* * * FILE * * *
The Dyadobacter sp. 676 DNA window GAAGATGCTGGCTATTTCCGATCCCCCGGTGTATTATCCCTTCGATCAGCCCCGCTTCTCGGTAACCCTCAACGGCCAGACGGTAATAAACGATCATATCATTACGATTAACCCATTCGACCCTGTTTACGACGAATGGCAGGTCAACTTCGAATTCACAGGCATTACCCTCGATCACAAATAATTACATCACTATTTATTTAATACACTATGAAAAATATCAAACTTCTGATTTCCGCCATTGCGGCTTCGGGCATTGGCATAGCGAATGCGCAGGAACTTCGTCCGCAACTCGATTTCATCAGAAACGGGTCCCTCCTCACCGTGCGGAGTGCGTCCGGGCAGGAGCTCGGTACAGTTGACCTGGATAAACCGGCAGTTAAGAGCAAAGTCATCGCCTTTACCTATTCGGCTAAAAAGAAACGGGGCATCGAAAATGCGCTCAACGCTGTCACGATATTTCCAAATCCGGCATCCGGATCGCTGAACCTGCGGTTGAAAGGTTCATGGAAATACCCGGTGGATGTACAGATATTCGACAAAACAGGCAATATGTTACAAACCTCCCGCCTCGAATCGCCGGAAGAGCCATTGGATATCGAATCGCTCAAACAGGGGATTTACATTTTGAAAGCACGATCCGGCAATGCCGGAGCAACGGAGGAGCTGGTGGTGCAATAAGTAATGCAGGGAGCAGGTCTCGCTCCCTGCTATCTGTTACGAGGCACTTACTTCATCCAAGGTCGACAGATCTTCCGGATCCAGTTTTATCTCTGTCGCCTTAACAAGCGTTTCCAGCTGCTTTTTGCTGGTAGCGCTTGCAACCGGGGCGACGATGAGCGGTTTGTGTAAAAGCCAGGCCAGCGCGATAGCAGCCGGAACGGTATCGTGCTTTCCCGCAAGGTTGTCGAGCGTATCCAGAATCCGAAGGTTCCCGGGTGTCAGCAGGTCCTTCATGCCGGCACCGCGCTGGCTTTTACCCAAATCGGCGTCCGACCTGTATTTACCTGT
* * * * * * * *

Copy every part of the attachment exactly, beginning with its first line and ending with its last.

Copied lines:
The Dyadobacter sp. 676 DNA window GAAGATGCTGGCTATTTCCGATCCCCCGGTGTATTATCCCTTCGATCAGCCCCGCTTCTCGGTAACCCTCAACGGCCAGACGGTAATAAACGATCATATCATTACGATTAACCCATTCGACCCTGTTTACGACGAATGGCAGGTCAACTTCGAATTCACAGGCATTACCCTCGATCACAAATAATTACATCACTATTTATTTAATACACTATGAAAAATATCAAACTTCTGATTTCCGCCATTGCGGCTTCGGGCATTGGCATAGCGAATGCGCAGGAACTTCGTCCGCAACTCGATTTCATCAGAAACGGGTCCCTCCTCACCGTGCGGAGTGCGTCCGGGCAGGAGCTCGGTACAGTTGACCTGGATAAACCGGCAGTTAAGAGCAAAGTCATCGCCTTTACCTATTCGGCTAAAAAGAAACGGGGCATCGAAAATGCGCTCAACGCTGTCACGATATTTCCAAATCCGGCATCCGGATCGCTGAACCTGCGGTTGAAAGGTTCATGGAAATACCCGGTGGATGTACAGATATTCGACAAAACAGGCAATATGTTACAAACCTCCCGCCTCGAATCGCCGGAAGAGCCATTGGATATCGAATCGCTCAAACAGGGGATTTACATTTTGAAAGCACGATCCGGCAATGCCGGAGCAACGGAGGAGCTGGTGGTGCAATAAGTAATGCAGGGAGCAGGTCTCGCTCCCTGCTATCTGTTACGAGGCACTTACTTCATCCAAGGTCGACAGATCTTCCGGATCCAGTTTTATCTCTGTCGCCTTAACAAGCGTTTCCAGCTGCTTTTTGCTGGTAGCGCTTGCAACCGGGGCGACGATGAGCGGTTTGTGTAAAAGCCAGGCCAGCGCGATAGCAGCCGGAACGGTATCGTGCTTTCCCGCAAGGTTGTCGAGCGTATCCAGAATCCGAAGGTTCCCGGGTGTCAGCAGGTCCTTCATGCCGGCACCGCGCTGGCTTTTACCCAAATCGGCGTCCGACCTGTATTTACCTGT